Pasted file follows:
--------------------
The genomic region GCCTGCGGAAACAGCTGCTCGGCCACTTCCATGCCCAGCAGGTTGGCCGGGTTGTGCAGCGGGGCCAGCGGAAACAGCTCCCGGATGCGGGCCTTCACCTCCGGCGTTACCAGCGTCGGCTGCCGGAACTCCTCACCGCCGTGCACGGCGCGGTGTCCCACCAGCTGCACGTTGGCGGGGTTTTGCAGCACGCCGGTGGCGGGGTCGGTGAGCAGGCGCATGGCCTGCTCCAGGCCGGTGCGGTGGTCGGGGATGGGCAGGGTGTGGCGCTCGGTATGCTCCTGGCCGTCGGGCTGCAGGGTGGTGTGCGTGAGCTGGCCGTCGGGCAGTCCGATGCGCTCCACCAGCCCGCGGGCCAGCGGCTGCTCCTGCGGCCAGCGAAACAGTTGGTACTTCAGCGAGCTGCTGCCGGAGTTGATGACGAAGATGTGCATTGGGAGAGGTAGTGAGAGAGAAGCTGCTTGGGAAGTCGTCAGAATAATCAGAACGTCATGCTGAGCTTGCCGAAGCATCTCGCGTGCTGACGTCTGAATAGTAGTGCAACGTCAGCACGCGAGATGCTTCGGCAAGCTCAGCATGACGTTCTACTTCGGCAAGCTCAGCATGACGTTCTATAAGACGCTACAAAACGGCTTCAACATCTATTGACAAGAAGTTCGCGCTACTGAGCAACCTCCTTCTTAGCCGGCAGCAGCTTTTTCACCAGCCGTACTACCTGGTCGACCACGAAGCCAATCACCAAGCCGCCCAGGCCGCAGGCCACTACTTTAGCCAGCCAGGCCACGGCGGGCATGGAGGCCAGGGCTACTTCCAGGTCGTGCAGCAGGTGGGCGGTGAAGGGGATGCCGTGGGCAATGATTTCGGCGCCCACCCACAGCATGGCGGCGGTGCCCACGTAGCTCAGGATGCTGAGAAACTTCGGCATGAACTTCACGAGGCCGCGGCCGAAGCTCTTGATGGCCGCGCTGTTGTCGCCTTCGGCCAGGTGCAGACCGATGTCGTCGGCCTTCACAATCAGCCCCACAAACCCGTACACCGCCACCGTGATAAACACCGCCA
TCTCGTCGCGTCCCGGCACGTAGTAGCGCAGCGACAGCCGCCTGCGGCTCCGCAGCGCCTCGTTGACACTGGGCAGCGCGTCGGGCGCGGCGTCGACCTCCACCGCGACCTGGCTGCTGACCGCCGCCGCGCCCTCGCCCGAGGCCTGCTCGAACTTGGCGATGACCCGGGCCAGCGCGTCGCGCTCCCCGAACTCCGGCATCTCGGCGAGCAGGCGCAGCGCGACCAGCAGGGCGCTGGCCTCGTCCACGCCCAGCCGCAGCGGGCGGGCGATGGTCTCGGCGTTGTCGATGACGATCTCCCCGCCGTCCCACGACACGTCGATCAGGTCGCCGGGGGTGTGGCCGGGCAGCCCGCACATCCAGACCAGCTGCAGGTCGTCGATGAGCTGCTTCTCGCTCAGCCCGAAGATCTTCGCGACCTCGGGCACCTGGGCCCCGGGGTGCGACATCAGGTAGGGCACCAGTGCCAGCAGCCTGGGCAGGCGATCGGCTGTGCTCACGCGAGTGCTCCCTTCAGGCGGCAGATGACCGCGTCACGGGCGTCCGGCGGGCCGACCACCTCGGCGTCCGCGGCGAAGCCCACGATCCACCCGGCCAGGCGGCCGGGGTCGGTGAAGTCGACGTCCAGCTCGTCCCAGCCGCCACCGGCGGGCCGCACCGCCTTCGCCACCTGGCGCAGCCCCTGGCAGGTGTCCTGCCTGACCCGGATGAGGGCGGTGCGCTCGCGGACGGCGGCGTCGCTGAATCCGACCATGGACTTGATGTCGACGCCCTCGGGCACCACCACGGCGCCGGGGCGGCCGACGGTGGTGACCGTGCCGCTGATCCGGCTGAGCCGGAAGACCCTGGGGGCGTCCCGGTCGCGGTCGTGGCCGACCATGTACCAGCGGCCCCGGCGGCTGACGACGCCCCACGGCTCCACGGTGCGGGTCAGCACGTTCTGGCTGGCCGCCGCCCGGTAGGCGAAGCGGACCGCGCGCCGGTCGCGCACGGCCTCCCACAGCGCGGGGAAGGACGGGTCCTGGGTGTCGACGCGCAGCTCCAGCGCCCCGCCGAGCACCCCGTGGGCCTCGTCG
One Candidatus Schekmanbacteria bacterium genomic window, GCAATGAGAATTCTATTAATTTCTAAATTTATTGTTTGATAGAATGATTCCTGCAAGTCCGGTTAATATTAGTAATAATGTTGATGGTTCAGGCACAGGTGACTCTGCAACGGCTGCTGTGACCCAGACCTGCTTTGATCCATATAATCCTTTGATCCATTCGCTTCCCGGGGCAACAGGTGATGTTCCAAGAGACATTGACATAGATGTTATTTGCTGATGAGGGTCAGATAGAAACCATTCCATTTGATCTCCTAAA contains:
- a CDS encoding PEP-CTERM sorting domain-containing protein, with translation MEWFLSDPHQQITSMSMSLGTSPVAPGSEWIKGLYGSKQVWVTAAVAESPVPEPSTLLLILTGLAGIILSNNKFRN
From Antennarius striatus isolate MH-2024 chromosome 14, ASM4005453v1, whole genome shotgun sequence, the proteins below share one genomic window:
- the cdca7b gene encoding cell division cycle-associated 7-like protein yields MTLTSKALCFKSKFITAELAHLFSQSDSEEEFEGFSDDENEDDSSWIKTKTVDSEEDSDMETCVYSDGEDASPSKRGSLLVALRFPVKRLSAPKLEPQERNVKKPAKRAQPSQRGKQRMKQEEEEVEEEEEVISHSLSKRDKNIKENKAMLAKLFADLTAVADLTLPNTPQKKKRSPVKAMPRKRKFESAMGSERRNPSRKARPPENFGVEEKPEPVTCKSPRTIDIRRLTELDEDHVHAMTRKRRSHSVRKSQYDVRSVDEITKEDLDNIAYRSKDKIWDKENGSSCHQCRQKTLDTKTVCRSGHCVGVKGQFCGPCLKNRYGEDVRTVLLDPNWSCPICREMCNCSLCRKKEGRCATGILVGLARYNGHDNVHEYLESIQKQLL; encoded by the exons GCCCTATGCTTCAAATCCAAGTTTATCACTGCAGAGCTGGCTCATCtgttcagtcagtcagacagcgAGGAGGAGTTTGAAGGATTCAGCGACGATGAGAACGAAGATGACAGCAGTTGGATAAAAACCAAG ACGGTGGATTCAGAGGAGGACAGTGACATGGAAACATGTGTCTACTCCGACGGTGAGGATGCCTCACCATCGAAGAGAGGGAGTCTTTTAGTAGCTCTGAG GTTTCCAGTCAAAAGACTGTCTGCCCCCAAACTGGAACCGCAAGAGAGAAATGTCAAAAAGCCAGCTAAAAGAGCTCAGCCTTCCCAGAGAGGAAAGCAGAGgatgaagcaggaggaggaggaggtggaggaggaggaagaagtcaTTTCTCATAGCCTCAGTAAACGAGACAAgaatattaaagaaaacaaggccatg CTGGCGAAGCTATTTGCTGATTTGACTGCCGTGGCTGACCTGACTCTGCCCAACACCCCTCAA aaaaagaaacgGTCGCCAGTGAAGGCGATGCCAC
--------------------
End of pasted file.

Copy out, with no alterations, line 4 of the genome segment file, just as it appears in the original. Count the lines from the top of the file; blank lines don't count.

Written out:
- a CDS encoding PEP-CTERM sorting domain-containing protein, with translation MEWFLSDPHQQITSMSMSLGTSPVAPGSEWIKGLYGSKQVWVTAAVAESPVPEPSTLLLILTGLAGIILSNNKFRN